You've probably heard the saying: Those who can, do. Those who can't, teach. In this day and age, those who really can't become Master Class instructors on how to fail.
Scholars beware: Hillary Clinton's new course on "the power of resilience" is not for the faint of heart. Completing the three-and-a-half hour Master Class requires an extraordinary amount of preexisting intellectual resilience. Your humble reviewer, for example, was forced to confront his own lack of resilience when his failure to overcome the soul-destroying tedium of Hillary's lectures caused him to miss his original deadline. (Disclaimer: Unless you're getting paid to review it, do not attempt.)
Maybe the producers were trying to make some kind of meta artistic statement, because sitting through an extended PowerPoint presentation from one of the least charismatic public figures in American history will inevitably make you more confident in your ability to overcome life's challenges, which will seem so facile by comparison. Plus, thanks to Hillary's imparted wisdom, you'll already know the answer to questions like, "Should you get back up after getting knocked down?" and "Should you have a mission statement for your life?"
You almost have to feel sorry for Hillary Clinton. Not really, but for the sake of argument. As recently as 2016, she was a multimillionaire feminist icon on the verge of making history. Now she's just an irrelevant failure and "toxic white liberal" who is despised or ignored by everyone outside the Acela corridor cocktail circuit. Her days of charging $225,500 to give a speech at the Institute of Scrap Recycling Industries are long gone, yet she is either unable or unwilling to bow out gracefully. The Master Class gig seems like another step in Hillary's inevitable evolution from failed politician to moderately successful self-help guru to extremely successful multilevel marketing executive to federal inmate.
Part of what makes Hillary Clinton so resilient, according to the Master Class instructor, is her values. She urges her students to "think about things that are fundamentally important to you," to "write it all down" and continuously revise it. For example, Hillary cares deeply about "so many different issues and concerns" that she simply "can't be involved in everything," so it's often necessary to "choose what it is you're going to stake as important to you and where you're going to put your energy."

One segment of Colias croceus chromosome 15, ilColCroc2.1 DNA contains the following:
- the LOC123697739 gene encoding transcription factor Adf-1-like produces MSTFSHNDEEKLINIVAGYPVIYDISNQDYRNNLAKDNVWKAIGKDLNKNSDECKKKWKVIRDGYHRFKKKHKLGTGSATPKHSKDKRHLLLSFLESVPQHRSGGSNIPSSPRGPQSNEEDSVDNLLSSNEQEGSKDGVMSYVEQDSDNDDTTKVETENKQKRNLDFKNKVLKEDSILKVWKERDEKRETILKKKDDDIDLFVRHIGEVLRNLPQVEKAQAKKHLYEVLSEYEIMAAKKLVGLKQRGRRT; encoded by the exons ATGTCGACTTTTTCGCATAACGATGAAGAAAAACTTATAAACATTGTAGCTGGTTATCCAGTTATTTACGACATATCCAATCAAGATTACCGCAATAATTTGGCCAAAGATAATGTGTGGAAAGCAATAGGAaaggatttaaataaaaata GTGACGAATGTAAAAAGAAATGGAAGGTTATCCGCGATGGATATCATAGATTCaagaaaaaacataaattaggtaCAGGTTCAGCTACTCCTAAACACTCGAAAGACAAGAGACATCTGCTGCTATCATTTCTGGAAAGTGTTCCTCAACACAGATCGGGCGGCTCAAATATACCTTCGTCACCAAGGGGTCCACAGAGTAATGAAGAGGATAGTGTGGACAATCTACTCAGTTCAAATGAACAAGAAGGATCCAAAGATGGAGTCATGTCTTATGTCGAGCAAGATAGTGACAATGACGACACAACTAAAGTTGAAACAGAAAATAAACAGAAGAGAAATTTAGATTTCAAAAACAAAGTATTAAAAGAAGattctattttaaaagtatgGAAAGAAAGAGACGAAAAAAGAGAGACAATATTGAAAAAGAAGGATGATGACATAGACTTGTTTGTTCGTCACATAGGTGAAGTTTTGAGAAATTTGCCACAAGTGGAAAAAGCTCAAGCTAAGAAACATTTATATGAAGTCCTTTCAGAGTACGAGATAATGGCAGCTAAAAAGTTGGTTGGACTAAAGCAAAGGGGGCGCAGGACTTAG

What, exactly, does Hillary Clinton care about? Well, since her humiliating loss to Donald Trump in 2016, she has chosen to put most of her energy into talking about herself. She wrote a memoir about why she lost (James Comey, Vladimir Putin, and sexism), took part in a Hulu documentary about her life, and coauthored a thriller based on her time as secretary of state, in which the protagonist uncovers a "vast right-wing conspiracy" plotting to set off nuclear bombs across the country because they "hate America's diversity."
The Master Class is yet another chapter in her endless quest to explain why people's opinions about her are wrong, and highlight the unique resilience of Hillary Clinton in the face of numerous obstacles, unfair challenges, and American voters who don't know what's best for them. "My entire life has been captured in job titles and sound bites and a seemingly endless parade of people with lots of opinions about what I should or shouldn't do, but not very much context," Hillary explains in the opening lesson, sounding more bitter than resilient.
Most of the Master Class material, broken down into lessons such as "Discovering Your Mission," "Taking Criticism Seriously, Not Personally," and "Overcoming Setbacks," could be more efficiently imbibed by walking into a high school guidance counselor's office and perusing the posters on the walls. You might think, for example, that a former secretary of state would have something interesting to say about "The Fundamentals of Negotiation," but you'd be wrong. "Aim for a win-win," she advises before explaining how she negotiated $20 billion in funding for New York after the 9/11 attacks. (Answer: She asked President George W. Bush for $20 billion, and he agreed.)
Sitting comfortably in one of her mansions, propped up on pillows, Hillary exudes a strong Stuart Smalley vibe as she implores the young people she imagines to be watching that they are good enough and people like them. "You are the only you there will ever be," she says. "Be the best you you can possibly be and be true to who you are." No one born after 1960 is watching this crap, obviously, so maybe she's just talking to herself. Maybe she's not as resilient as she thinks. How else would you explain the fake Oval Office setting, or the fake award for "First Female Nominee for President of the United States," or thinking it was a good idea to read the "victory speech" she thought she'd give on Election Night in 2016?
You don't have to feel sorry for Hillary Clinton, but there's nothing wrong with hoping she gets the help and support she needs.